I really like living in the south, and when you live in the south, people often refer to the region where you live as "the Bible Belt", usually with comments such as "so how do you like living in the Bible belt?" (I love it!) or "you know, you can't buy liquor in the Bible belt" (oh yeah you can!) or "did you know you're going to be living in the Bible belt?" (oh my! thanks for enlightening me!). Mind you, all of these comments are usually made by people who do not and probably never will live in the "Bible Belt" themselves or if they do or have, it most likely was not their idea.
One could argue exactly where the Bible Belt is in America. Most agree that all southern states are included. Some would also add the border states such as Missouri and Kentucky. However, having lived in both Missouri and Kentucky, my experience has been that the term applies well to the southern parts of those states but venture northward and you'll find a much different culture not anything like the true Bible Belt that I am familiar with. The same could be said for any small town versus large town in the south...that is, small town life in the south is much different than big town life. So, all in all, if I were to define "Bible Belt", I would limit it to small towns located in rural areas in southern states. And now that I am once again firmly planted in such, here are a few of the things I love most about living in the Bible Belt of America:
1. Sundays are really Sundays. There's a reason why more people in the southern US go to church regularly than anywhere else in the country (not counting Utah). When you live in the Bible Belt, it's hard to forget what Sundays are meant for. Here, Sundays are all about church, family, and rest. In our small town, on Sundays, most people are moving about to go to one of three locations: their church, to visit their family, or (this time of year) to go fishing. True, we have a grocery store that is open on Sunday and some of us do make trips there (we need a few things to make Sunday dinner) and yes, there are many who opt to take the family out to a local restaurant in lieu of cooking, but for the most part, people spend time on Sunday the way is was meant to be. And they really don't have much choice because other than the grocery stores, gas stations, and restaurants, all other locally-owned businesses are closed on Sundays.
Plus, when people here go to church, they really go to church. For many here, going to church on Sunday isn't just the one hour in and out that we Catholics are familiar with. Rather, here, their entire day often revolves around going to church. In the morning, many will often go to Sunday school for an hour followed by worship services for an hour and then maybe some social time together after that. Then it's home for dinner and relaxing or visiting (you won't hear many lawn mowers here on Sunday afternoons). Come evening, they frequently head back to church for evening services. I can't help but admire their devotion considering that for us Catholics, it's one hour of Mass on Sunday and Lord forgive the poor priest who dares go more than 60 minutes and cause us to miss the best parking spaces at the local Cracker Barrel. And going back in the evenings for more prayer? We wouldn't think of it!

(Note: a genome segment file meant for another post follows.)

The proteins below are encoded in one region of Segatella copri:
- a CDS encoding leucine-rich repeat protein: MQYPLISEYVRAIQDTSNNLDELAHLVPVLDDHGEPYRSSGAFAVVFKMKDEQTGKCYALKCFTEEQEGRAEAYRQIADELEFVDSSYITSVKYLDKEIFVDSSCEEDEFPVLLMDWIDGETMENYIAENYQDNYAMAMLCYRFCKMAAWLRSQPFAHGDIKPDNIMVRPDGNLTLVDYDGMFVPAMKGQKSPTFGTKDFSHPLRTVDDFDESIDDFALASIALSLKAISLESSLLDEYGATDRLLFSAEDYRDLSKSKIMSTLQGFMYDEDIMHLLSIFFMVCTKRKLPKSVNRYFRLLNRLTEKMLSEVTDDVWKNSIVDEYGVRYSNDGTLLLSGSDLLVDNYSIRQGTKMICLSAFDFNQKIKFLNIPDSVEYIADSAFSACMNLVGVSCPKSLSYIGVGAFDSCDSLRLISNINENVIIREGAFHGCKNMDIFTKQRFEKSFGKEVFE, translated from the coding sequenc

And then there's Wednesdays. In most areas, we Catholics are blessed to have weekday Masses offered but how many of us take advantage of them? If we make it to an extra weekday Mass, say, once a week, we're feeling pretty good about ourselves. But in the Bible Belt, all Wednesday evenings are treated like a mini-Sunday. In order to avoid conflict with the local prayer services being held at the myriad of churches in the community, no other community activities are scheduled. If you belong to Little League, Girl Scouts, Boy Scouts, Senior Citizens, VFW, or any of the other civic groups, you can count on there being no games or meetings or other events on Wednesday evening. Nothing is planned that may impede people from being where they need to be that night, namely, in church and if something like that was planned, very few if any would show up. You don't show up at a ballgame when you should be in church, right? How many times have we, as Catholics had to choose between going to a weekday Mass and other extracurricular activities? Here, one night of the week, those other activities have been mostly eliminated in order to avoid that conflict. It doesn't mean everyone takes advantage of it, but it does set a nice example, if you ask me.
2. God is given his due. When you live in the Bible Belt, you find that God is never far from people's minds. What I mean by that is that you will not see many social gatherings in which there is not at some point, a reference made to God. For example, during music festivals (of which we have many), you can be assured that there will be a gospel song or two. And there is to be no dancing during these gospel selections, no matter how lively a tune they may be (and some of them are pretty lively). Not that dancing in itself is considered sinful (well, a few people may still feel that way) but mostly because dancing during a gospel tune is considered disrespectful much like refusing to stand during the national anthem would be. So you pause during the gospel songs, maybe take your hat off, and listen to the words, because those lyrics are about us and the Almighty and who would want to distract anyone from that?